(director/writer: Nicole Holofcener; screenwriter: based on the 2014 novel by Ted Thompson; cinematographer: Alar Kivilo; editor: Robert Frazen; music: Marcelo Zarvos; cast: Ben Mendelsohn (Anders Harris), Charlie Tahan(Charlie), Thomas Mann (Preston Harris ), Edie Falco (Helene Harris), Natalie Gold (Dana), Connie Britton (Barbara), Michael Gaston (Mitchell Ashford), Bill Camp (Donny O’Connell), Elizabeth Marvel (Sophie AShford), Josh Pais (Larry Eastwood), Victor Slezak (Wes Thompson), Peter Brensinger (AsianMan); Runtime: 98; MPAA Rating: NR; producers: Anthony Bregman, Stefanie Azpiazu, Nicole Holofcener; Netflix; 2018)

The story line never had much urgency and the life lessons were dished out as easy as choosing bath towels.”

Reviewed by Dennis Schwartz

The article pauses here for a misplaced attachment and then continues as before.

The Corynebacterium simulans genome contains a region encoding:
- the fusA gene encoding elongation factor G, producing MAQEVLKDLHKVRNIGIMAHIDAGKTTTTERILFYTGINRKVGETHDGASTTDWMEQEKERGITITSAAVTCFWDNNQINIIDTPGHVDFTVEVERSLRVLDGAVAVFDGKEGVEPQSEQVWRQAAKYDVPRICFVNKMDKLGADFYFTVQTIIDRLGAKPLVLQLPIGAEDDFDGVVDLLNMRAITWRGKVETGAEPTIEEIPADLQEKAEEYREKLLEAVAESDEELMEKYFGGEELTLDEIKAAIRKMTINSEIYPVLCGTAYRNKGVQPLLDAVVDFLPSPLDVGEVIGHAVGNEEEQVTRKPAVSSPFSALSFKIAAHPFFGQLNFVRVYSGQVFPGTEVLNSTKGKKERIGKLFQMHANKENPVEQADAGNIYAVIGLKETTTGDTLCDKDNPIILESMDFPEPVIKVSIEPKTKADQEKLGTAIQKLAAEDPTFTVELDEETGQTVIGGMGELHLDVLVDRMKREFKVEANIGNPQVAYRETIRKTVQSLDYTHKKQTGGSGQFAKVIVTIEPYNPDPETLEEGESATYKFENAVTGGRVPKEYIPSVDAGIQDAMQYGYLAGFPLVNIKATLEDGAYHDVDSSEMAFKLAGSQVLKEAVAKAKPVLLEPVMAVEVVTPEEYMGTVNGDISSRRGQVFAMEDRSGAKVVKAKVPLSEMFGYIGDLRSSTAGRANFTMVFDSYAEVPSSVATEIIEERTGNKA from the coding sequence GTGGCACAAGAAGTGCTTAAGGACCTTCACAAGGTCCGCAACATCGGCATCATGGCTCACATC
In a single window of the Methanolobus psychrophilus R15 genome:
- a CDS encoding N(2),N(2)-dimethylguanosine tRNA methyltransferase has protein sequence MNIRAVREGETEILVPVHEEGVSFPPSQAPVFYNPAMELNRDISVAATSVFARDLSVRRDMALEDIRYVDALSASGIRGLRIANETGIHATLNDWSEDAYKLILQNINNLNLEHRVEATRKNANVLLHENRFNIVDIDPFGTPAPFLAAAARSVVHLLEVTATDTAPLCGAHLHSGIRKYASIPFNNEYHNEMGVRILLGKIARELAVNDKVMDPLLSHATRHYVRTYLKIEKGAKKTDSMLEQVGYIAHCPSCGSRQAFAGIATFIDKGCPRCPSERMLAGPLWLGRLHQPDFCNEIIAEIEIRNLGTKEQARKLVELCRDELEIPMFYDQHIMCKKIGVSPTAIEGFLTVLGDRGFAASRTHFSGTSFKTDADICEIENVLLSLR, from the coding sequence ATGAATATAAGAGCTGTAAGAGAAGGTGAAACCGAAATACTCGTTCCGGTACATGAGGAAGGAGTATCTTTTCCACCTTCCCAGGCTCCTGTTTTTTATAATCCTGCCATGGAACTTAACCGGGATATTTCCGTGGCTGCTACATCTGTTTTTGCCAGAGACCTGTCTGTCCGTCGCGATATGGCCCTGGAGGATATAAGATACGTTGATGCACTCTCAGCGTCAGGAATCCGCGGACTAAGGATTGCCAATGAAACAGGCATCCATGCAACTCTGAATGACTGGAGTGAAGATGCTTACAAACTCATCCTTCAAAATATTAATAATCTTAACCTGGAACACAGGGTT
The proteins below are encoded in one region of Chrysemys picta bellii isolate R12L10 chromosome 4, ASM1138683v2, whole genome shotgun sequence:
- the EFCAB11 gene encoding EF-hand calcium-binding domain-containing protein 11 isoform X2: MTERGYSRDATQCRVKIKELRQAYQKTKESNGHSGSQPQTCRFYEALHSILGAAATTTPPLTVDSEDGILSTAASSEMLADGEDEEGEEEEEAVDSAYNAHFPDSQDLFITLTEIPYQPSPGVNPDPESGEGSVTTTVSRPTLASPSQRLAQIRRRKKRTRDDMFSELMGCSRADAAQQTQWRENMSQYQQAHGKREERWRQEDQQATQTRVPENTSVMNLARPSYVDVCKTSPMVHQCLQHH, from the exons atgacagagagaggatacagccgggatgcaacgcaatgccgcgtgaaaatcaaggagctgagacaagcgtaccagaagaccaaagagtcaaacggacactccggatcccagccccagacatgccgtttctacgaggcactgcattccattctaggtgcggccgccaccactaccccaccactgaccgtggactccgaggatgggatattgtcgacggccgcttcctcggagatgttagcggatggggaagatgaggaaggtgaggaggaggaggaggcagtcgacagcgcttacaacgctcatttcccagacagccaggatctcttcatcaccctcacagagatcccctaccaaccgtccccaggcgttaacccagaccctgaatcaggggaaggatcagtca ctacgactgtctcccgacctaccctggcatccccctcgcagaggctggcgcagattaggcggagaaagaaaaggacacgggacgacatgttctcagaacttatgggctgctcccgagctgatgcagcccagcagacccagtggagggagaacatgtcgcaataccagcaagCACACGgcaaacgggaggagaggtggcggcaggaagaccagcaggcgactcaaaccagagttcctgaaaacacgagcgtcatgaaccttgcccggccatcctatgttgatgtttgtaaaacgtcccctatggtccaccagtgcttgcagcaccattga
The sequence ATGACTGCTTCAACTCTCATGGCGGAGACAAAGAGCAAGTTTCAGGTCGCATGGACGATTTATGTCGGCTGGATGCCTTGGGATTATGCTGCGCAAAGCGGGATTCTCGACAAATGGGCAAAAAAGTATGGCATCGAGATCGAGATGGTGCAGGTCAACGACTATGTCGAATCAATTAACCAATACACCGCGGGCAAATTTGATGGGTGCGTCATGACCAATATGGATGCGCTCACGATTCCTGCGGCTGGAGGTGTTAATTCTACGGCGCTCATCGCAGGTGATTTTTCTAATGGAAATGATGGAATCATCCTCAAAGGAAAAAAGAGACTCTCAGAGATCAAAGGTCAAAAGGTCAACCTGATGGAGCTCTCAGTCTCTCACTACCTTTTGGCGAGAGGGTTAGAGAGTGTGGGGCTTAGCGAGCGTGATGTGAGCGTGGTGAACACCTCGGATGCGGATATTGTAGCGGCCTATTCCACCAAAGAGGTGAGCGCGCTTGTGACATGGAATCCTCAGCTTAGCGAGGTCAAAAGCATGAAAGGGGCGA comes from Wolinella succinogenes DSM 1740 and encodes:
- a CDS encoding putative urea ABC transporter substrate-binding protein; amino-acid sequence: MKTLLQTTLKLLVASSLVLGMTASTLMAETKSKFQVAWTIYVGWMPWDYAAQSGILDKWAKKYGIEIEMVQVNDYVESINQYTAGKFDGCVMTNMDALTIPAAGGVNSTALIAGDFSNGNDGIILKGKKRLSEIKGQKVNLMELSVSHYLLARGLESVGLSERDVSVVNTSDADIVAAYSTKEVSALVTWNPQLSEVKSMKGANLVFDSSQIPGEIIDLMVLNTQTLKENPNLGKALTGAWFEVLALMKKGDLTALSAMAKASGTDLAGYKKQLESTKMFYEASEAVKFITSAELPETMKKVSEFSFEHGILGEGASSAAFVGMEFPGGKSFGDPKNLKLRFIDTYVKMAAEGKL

A perturbing slice of life drama on suburban angst and parenting by writer and director Nicole Holofcener (“Enough Said”/”Friends With Money”), that’s based on the 2014 novel by Ted Thompson. It’s the first film not based on one of her original stories and the first where the lead is a man. Ms. Holofcener has been for obvious reasons, after detailing the neuroses in her lead women with a caustic humor, made to appear for many the female counterpart of Woody Allen. The title is a nickname for the exclusive Westport community and its habit of electing the same people to public office.The handsome Anders Hill (Ben Mendelsohn, Aussie actor) is a prosperous middle-aged man living in the upscale NYC commuting suburb of Westport, Connecticut. The bored man of privilege wants a change of life and to rebel against his social setting, as he recently divorced his wife Helene (Edie Falco) and took an early retirement from his Wall Street job in finance. His wish is to say farewell to the rat race and a marriage that’s no longer exciting. The self-pitying Anders now chooses to live comfortably in an undistinguished Manhattan condo that he’s taken time to smartly fix up for the holidays. He still feels confused, even after he picks up a divorced mature woman (Connie Britton) during an afternoon spent at a Bed Bath & Beyond and when he takes her home has trouble getting it up. But they still continue the relationship despite the drawbacks. The poor/rich guy is just not a happy camper. It’s Christmas time and his gift to himself of liberation leaves him just as flustered as before. To get a chance at redemption, Anders tries to reunite with his estranged rejecting downtrodden delivery boy slacker 27-year-old son Preston (Thomas Mann), still living with mom. When that fails, he turns to the doper teen son of his old friends, Charlie (Charlie Tahan), he meets again at a backyard Christmas party. Charlie lays on Anders some weed in a bong laced with angel dust. But Charlie is the one who passes out from an overdose and is taken to the hospital, and the odd couple friend each other. Charlie shows his trust by asking Anders to mind his pet turtle. This unlikely relationship acts to show how far down the ladder Anders has fallen. Helene, from the divorce agreement, gets the majestic house, where she plans to live with her new Wall Street man (Bill Camp). Only problem is that for the last six months Anders has not paid the mortgage. But Anders has found a purpose to live at last, and seeks to take back the house and his life that he so willingly gave up. The story line never had much urgency and the life lessons were dished out as easy as choosing bath towels. It’s not a film that I want to praise more than saying the acting was quite good and these white folks sure know how to act like privileged white folks. But it lacks the depth and wit of the director’s other films, and seems too much like your typical mid-life crisis drama but this time only for the white elites.